The Rittenhouse Review

A Philadelphia Journal of Politics, Finance, Ethics, and Culture

Wednesday, June 01, 2005  

The Whole Live 8 Thing

Your links to local coverage of “Live 8,” the great big hoo-haw concert in Philadelphia on July 2:

From “On the World’s Stage,” by Dan DeLuca, Philadelphia Inquirer (hyperlinks added here and infra):

The Philadelphia show is a non-ticketed free daytime concert, with bands performing by the Art Museum steps. “We didn’t want to limit it” to a confined space such as Lincoln Financial Field, said concert promoter Larry Magid. “We didn’t want to have a lottery and say only 50,000 people can come. That doesn’t feel right.”

Bob Geldof, the Live Aid organizer and former Boomtown Rats singer who’s also the force behind Live 8, said the goal is to influence President Bush and other leaders to provide debt relief and aid to poor African nations.

“We don’t want people’s money, we want them,” Geldof said in a news conference simulcast from London to City Hall in Philadelphia, attended by [Dave] Matthews, Mayor [John] Street and former Philadelphia 76ers center Dikembe Mutombo. Matthews is from South Africa; Mutombo -- noting that U2’s global crusader Bono “is a good friend of mine” -- is from Zaire.

Other cities were considered for the U.S. portion of Live 8, but Philadelphia had the inside track, said event producer Tim Sexton.

“There’s the legacy of Live Aid. You can’t think about poverty without looking at the streets of Philadelphia, where that’s an issue. And there’s [Electric Factory Concerts chief] Larry Magid, who’s the preeminent concert promoter in America.”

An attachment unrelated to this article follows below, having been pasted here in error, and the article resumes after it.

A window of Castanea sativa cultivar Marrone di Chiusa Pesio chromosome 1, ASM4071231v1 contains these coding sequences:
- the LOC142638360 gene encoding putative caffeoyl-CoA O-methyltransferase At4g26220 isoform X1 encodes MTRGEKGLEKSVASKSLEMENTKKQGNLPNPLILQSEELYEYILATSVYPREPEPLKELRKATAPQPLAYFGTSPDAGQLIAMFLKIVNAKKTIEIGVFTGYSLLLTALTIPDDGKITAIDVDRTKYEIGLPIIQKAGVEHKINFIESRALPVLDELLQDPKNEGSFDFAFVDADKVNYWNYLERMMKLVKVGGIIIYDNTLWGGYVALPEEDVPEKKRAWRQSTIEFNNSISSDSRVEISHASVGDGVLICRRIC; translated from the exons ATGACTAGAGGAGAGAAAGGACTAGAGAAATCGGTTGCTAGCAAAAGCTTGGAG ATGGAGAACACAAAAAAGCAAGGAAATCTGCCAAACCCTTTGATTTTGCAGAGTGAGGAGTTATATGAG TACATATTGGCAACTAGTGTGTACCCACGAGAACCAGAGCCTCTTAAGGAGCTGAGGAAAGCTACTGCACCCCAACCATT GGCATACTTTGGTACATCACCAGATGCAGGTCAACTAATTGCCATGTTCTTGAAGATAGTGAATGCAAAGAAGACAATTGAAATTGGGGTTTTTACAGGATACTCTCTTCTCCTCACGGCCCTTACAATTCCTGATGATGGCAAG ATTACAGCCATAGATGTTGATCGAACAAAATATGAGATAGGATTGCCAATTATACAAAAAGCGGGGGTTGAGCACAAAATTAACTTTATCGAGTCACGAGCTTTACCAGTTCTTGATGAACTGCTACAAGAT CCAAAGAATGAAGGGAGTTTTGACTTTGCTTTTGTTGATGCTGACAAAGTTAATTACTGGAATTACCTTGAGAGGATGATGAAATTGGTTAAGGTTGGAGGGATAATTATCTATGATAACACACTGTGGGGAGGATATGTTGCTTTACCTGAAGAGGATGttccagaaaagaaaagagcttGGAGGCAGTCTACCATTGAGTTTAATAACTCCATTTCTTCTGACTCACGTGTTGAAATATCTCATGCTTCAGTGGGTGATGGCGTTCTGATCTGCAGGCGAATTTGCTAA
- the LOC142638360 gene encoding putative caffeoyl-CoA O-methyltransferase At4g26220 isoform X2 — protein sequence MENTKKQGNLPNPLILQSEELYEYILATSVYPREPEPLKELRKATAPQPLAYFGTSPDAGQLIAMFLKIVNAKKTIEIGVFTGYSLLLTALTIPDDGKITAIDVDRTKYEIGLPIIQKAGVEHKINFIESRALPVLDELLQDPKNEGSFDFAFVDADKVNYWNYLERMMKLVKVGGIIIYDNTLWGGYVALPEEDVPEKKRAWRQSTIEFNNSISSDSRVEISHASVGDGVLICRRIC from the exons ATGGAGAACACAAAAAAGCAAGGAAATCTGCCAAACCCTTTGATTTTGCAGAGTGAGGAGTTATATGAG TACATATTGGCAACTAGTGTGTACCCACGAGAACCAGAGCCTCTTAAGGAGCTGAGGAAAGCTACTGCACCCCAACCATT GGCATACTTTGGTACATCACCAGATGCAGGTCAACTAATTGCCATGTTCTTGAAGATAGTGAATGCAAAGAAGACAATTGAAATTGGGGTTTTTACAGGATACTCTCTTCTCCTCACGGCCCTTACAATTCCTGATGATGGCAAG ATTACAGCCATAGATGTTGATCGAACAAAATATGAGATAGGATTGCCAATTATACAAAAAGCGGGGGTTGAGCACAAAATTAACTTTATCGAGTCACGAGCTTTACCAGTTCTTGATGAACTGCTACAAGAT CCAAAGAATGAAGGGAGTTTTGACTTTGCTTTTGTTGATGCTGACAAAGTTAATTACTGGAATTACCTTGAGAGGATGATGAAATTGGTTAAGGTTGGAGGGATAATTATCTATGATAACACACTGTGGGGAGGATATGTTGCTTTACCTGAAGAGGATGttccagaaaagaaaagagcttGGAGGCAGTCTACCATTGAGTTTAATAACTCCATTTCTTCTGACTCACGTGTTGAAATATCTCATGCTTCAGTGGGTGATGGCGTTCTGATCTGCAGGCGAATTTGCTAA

“There was talk about other cities, but we really didn’t have a hard time selling Philadelphia,” which signed on about two weeks ago, Magid said.

Also in today’s Inquirer: “Trickiest Act: Logistics,” by Joseph A. Slobodzian and Michael Currie Schaffer.

And then there’s “Bloggers Doleful Over Live 8 Lineup,” by Daniel Rubin of Inquirer blog Blinq, an article most notable for its inclusion of, well, ME.

And in today’s Philadelphia Daily News we find: “‘Live 8’ Coming to the Parkway,” by David Gambacorta; “Things to Know About Live 8,” also by Gambacorta; and “Concert Poses Challenge for Parkway,” by Michael Hinkelman.

Not to be missed in the Daily News is today’s lead editorial, “Elton, Ruben, Will[,] and Some Cents,” from which these excerpts were pulled:

The musical confluence of Sunoco Welcome America! and Live 8 this summer is a great opportunity to sell Philadelphia as the place to be for the July Fourth holiday.

In fact, that was the theme Sunoco Welcome America! organizers had for this year's celebration. “Philly First on the Fourth,” they called it. But that was before yesterday's official announcement by Bob Geldof, the musician Midge Ure, and Dave Matthews that Philly would be a Live 8 concert site.

Now we’re really whistling a happy tune. […]

The Sunoco Welcome America! Festival, in its 13th year, runs June 26 to July 4. Its 30 free events include concerts by the Philadelphia Orchestra, gospel great Donnie McClurkin, “American Idol” winner Ruben Studdard, singer Stephanie Mills, Salsa on the Parkway, Opera on the Square, and the Freedom Concert with Elton John, Patti LaBelle, Bryan Adams, and Peter Nero and the Philly Pops. […]

Sounds like we're shamelessly plugging Welcome America! Well, we are. And in good conscience, for we believe the festival does wonders for the city's image, and instills pride in its inhabitants.

As a shameless and tireless promoter of all things Philadelphian, here, at TRR: The Lighter Side of Rittenhouse, and in going about my daily business, I couldn’t agree more. The stars truly are aligning for Philadelphia. God, please, let us not mess it up.

[Post-publication addendum (June 2): See also “They Really Should Call it ‘Why 8’,” by Will Bunch of Attytood]

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